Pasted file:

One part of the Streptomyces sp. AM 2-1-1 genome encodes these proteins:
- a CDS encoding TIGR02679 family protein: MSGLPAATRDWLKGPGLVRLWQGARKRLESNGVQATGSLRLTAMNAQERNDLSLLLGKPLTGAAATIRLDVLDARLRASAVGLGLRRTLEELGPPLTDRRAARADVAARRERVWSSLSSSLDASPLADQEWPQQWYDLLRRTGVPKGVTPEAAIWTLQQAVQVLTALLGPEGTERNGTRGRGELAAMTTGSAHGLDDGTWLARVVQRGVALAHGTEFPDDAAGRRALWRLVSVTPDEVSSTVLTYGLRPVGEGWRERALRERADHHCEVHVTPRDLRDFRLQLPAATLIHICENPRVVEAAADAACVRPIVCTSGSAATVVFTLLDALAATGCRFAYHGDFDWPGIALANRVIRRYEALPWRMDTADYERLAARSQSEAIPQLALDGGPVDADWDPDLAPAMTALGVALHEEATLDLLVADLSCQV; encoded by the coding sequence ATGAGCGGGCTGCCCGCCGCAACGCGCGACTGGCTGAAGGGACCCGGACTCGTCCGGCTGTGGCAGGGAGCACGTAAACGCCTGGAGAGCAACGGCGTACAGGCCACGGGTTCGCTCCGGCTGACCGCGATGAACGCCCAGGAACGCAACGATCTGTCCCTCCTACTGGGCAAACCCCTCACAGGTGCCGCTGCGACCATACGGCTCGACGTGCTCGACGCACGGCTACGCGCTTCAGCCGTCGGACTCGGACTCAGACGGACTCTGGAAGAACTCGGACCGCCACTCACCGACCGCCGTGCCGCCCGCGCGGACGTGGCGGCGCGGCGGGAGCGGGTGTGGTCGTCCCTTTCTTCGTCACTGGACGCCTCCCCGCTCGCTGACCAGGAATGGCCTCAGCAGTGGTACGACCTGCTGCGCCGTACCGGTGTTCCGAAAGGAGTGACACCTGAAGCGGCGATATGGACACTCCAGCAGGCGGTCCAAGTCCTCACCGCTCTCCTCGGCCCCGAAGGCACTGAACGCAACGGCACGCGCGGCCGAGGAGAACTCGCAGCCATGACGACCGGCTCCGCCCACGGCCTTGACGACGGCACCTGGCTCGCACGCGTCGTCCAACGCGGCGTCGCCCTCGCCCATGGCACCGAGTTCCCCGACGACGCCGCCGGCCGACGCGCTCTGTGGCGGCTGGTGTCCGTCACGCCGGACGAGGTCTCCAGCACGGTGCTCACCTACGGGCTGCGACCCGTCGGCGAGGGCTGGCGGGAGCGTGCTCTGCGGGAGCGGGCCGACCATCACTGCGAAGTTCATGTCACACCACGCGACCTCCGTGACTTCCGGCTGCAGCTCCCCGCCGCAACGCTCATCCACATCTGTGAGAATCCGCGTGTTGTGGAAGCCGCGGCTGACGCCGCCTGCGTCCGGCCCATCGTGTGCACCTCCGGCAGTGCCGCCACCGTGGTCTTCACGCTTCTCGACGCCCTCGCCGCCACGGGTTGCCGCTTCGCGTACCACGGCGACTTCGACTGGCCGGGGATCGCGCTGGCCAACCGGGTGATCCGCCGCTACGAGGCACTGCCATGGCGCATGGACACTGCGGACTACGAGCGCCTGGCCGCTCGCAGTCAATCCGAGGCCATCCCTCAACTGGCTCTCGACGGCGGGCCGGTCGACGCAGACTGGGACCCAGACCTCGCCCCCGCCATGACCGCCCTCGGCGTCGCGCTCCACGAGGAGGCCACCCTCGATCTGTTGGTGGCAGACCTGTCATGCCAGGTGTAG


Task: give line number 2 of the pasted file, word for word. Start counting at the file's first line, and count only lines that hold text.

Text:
- a CDS encoding TIGR02679 family protein: MSGLPAATRDWLKGPGLVRLWQGARKRLESNGVQATGSLRLTAMNAQERNDLSLLLGKPLTGAAATIRLDVLDARLRASAVGLGLRRTLEELGPPLTDRRAARADVAARRERVWSSLSSSLDASPLADQEWPQQWYDLLRRTGVPKGVTPEAAIWTLQQAVQVLTALLGPEGTERNGTRGRGELAAMTTGSAHGLDDGTWLARVVQRGVALAHGTEFPDDAAGRRALWRLVSVTPDEVSSTVLTYGLRPVGEGWRERALRERADHHCEVHVTPRDLRDFRLQLPAATLIHICENPRVVEAAADAACVRPIVCTSGSAATVVFTLLDALAATGCRFAYHGDFDWPGIALANRVIRRYEALPWRMDTADYERLAARSQSEAIPQLALDGGPVDADWDPDLAPAMTALGVALHEEATLDLLVADLSCQV; encoded by the coding sequence ATGAGCGGGCTGCCCGCCGCAACGCGCGACTGGCTGAAGGGACCCGGACTCGTCCGGCTGTGGCAGGGAGCACGTAAACGCCTGGAGAGCAACGGCGTACAGGCCACGGGTTCGCTCCGGCTGACCGCGATGAACGCCCAGGAACGCAACGATCTGTCCCTCCTACTGGGCAAACCCCTCACAGGTGCCGCTGCGACCATACGGCTCGACGTGCTCGACGCACGGCTACGCGCTTCAGCCGTCGGACTCGGACTCAGACGGACTCTGGAAGAACTCGGACCGCCACTCACCGACCGCCGTGCCGCCCGCGCGGACGTGGCGGCGCGGCGGGAGCGGGTGTGGTCGTCCCTTTCTTCGTCACTGGACGCCTCCCCGCTCGCTGACCAGGAATGGCCTCAGCAGTGGTACGACCTGCTGCGCCGTACCGGTGTTCCGAAAGGAGTGACACCTGAAGCGGCGATATGGACACTCCAGCAGGCGGTCCAAGTCCTCACCGCTCTCCTCGGCCCCGAAGGCACTGAACGCAACGGCACGCGCGGCCGAGGAGAACTCGCAGCCATGACGACCGGCTCCGCCCACGGCCTTGACGACGGCACCTGGCTCGCACGCGTCGTCCAACGCGGCGTCGCCCTCGCCCATGGCACCGAGTTCCCCGACGACGCCGCCGGCCGACGCGCTCTGTGGCGGCTGGTGTCCGTCACGCCGGACGAGGTCTCCAGCACGGTGCTCACCTACGGGCTGCGACCCGTCGGCGAGGGCTGGCGGGAGCGTGCTCTGCGGGAGCGGGCCGACCATCACTGCGAAGTTCATGTCACACCACGCGACCTCCGTGACTTCCGGCTGCAGCTCCCCGCCGCAACGCTCATCCACATCTGTGAGAATCCGCGTGTTGTGGAAGCCGCGGCTGACGCCGCCTGCGTCCGGCCCATCGTGTGCACCTCCGGCAGTGCCGCCACCGTGGTCTTCACGCTTCTCGACGCCCTCGCCGCCACGGGTTGCCGCTTCGCGTACCACGGCGACTTCGACTGGCCGGGGATCGCGCTGGCCAACCGGGTGATCCGCCGCTACGAGGCACTGCCATGGCGCATGGACACTGCGGACTACGAGCGCCTGGCCGCTCGCAGTCAATCCGAGGCCATCCCTCAACTGGCTCTCGACGGCGGGCCGGTCGACGCAGACTGGGACCCAGACCTCGCCCCCGCCATGACCGCCCTCGGCGTCGCGCTCCACGAGGAGGCCACCCTCGATCTGTTGGTGGCAGACCTGTCATGCCAGGTGTAG